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Decision No. 13,218

Appeal of LLOYD SOMER, on behalf of his son, JARED SOMER, from action of the Board of Education of the Bellmore-Merrick Central High School District relating to transportation.

Decision No. 13,218

(July 14, 1994)

Ingerman, Smith, Greenberg, Gross, Richmond, Heidelberger, Reich & Scricca, Esqs., attorneys for respondent, Lawrence W. Reich, Esq., of counsel

SOBOL, Commissioner.--Petitioner appeals respondent's refusal to transport his son, Jared, to a nonpublic school for a portion of the 1993-94 school year. The appeal must be dismissed.

Prior to April 1, 1993, petitioner's spouse submitted a request, pursuant to Education Law '3635(2), to respondent for transportation for Jared to a nonpublic school for the 1993-94 school year. In August 1993, petitioner enrolled Jared in Merrick Avenue Junior High School instead of the nonpublic school. On December 13, 1993, petitioner transferred Jared to the nonpublic school to which his wife had originally requested transportation. By letter dated December 16, 1993, petitioner asked respondent to provide transportation to that nonpublic school. By letter dated March 8, 1994, respondent denied that request. This appeal ensued.

Pursuant to Education Law '3635(2), a request for transportation to a nonpublic school must be submitted no later than the first day of April preceding the school year for which transportation is requested. The purpose of this deadline is to enable school districts to budget the funds and make the arrangements necessary to provide transportation in a reasonable and economical manner (Appeal of McNair, 33 Ed Dept Rep 419). However, a district may not reject a late request for transportation if there is a reasonable explanation for the delay (Education Law '3635[2]; Appeal of Nolan, 32 Ed Dept Rep 352; Appeal of Rugar, 28 id. 159). In the first instance, it is the responsibility of the board of education to determine whether a parent has offered a reasonable explanation for submitting a late request (Appeal of Rugar, supra). The board's determination will not be set aside unless it constitutes an abuse of discretion (Appeal of Block, 28 Ed Dept Rep 308; Matter of Wybinow, 22 id. 390). Even in the absence of a reasonable explanation for delay, a late transportation request must be granted if the requested transportation can be provided under existing transportation arrangements at no additional cost to the district (Appeal of Nolan, supra; Appeal of Rugar, supra).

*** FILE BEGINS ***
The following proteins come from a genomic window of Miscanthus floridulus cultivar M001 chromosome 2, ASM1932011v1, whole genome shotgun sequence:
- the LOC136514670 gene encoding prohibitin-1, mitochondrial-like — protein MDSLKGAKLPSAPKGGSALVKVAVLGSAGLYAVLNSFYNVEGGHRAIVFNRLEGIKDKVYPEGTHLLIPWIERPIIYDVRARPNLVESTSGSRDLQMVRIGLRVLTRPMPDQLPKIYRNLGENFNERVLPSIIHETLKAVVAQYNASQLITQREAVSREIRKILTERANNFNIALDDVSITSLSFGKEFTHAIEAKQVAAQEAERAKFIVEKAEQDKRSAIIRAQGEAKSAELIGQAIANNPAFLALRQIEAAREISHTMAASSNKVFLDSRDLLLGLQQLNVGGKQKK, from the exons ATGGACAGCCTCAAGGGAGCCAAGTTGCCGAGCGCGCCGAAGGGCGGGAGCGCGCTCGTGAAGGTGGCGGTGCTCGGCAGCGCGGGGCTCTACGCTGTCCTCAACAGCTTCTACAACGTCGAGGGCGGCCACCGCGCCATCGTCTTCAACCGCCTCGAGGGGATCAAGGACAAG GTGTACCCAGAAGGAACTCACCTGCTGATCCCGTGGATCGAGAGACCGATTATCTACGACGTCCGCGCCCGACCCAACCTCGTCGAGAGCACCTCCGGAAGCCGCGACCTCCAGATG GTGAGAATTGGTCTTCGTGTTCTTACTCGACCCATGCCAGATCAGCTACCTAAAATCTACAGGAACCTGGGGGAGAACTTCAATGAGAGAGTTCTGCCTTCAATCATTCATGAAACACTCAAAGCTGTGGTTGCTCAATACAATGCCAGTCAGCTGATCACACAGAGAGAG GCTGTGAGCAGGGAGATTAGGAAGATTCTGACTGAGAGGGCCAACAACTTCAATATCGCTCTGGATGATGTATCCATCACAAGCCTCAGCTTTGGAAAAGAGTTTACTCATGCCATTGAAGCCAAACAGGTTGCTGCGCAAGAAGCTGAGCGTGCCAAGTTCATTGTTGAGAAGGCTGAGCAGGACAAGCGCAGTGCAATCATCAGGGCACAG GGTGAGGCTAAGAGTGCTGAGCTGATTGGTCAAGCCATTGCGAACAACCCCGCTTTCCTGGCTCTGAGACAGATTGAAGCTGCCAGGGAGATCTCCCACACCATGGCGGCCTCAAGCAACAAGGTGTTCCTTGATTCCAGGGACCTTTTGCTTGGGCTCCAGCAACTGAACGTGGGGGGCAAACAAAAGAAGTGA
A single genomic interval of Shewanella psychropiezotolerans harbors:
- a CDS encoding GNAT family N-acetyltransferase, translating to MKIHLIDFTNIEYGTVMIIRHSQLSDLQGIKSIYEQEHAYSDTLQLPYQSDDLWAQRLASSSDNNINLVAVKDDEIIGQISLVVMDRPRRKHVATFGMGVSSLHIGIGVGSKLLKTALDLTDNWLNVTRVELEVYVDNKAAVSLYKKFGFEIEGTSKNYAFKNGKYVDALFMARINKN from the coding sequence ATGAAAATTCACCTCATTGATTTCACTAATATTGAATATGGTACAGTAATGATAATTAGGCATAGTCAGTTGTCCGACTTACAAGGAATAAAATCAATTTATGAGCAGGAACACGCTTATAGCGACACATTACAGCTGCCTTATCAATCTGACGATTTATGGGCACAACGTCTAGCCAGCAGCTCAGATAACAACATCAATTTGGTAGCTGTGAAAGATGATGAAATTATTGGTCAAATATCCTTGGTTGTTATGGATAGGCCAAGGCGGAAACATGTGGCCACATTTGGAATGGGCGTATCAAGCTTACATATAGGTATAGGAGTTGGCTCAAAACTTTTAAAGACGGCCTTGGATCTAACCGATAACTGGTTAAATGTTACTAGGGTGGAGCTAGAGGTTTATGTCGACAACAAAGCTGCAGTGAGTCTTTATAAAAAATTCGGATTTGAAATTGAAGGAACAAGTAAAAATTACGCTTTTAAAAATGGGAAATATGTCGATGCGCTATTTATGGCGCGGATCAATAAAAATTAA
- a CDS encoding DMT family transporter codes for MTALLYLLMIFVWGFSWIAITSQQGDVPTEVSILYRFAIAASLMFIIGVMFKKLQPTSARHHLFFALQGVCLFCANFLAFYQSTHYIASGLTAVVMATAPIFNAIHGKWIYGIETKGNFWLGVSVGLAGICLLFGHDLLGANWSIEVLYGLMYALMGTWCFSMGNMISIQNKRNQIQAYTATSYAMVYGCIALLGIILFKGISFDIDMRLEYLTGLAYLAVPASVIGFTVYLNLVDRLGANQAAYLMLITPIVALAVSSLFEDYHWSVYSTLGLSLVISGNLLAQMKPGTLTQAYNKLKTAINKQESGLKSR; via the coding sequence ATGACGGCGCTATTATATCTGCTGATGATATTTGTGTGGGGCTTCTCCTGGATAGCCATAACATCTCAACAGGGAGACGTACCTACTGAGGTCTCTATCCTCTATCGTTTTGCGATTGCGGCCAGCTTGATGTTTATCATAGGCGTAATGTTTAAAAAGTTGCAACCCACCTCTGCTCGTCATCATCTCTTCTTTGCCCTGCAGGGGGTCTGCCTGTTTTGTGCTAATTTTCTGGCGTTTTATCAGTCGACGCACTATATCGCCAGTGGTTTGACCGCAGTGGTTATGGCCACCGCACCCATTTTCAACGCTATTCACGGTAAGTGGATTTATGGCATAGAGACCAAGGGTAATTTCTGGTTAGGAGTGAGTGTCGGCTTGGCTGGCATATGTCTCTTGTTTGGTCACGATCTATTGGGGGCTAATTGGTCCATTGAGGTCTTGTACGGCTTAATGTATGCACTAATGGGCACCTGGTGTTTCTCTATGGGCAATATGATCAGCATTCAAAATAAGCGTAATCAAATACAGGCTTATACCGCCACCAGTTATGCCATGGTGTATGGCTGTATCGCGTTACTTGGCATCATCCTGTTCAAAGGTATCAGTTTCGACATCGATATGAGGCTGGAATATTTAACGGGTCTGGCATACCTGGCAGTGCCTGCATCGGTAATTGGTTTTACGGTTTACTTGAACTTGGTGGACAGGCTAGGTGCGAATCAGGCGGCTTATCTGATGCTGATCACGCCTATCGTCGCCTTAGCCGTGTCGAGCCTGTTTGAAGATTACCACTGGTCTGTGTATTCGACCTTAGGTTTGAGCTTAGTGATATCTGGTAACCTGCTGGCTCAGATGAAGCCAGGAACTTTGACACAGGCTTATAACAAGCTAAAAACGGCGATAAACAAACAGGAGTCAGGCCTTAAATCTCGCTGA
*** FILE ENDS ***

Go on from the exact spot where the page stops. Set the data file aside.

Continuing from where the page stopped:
In this case, petitioner provides no excuse for his late decision to enroll Jared in the nonpublic school, but maintains that Jared is entitled to the requested transportation because it can be provided without additional costs to respondent. Petitioner also asserts that respondent had set aside the requisite funds to transport Jared based on his initial request and that such funds are available to honor his second request for transportation. However, the record indicates that pursuant to a contract between respondent and a transportation contractor, respondent pays $131.64 per month for each student transported to the nonpublic school. Moreover, respondent has demonstrated that upon petitioner's decision in August 1993 not to send Jared to the nonpublic school, the funds previously budgeted for that purpose were used for other transportation expenses and ceased to be available.

Petitioner's second request for transportation to the nonpublic school constitutes a new transportation request (See, Appeal of Stephens, 26 Ed Dept Rep 434; Appeal of Grimaldi, 26 id. 261; Matter of Monreal, 25 id. 225). His new written request for transportation was not submitted until December 16, 1993 -- well after the April 1 deadline. The Commissioner has repeatedly held that a belated decision to enroll a student in a nonpublic school does not constitute a reasonable excuse for the failure to submit a timely transportation request (Appeal of Stephens, supra; Matter of Bail, 25 id. 95; Matter of Mayr, 22 id. 477).

I have reviewed petitioner's remaining contentions and find them without merit.

Based on the foregoing, I conclude that respondent has not abused its discretion in denying petitioner's late transportation request.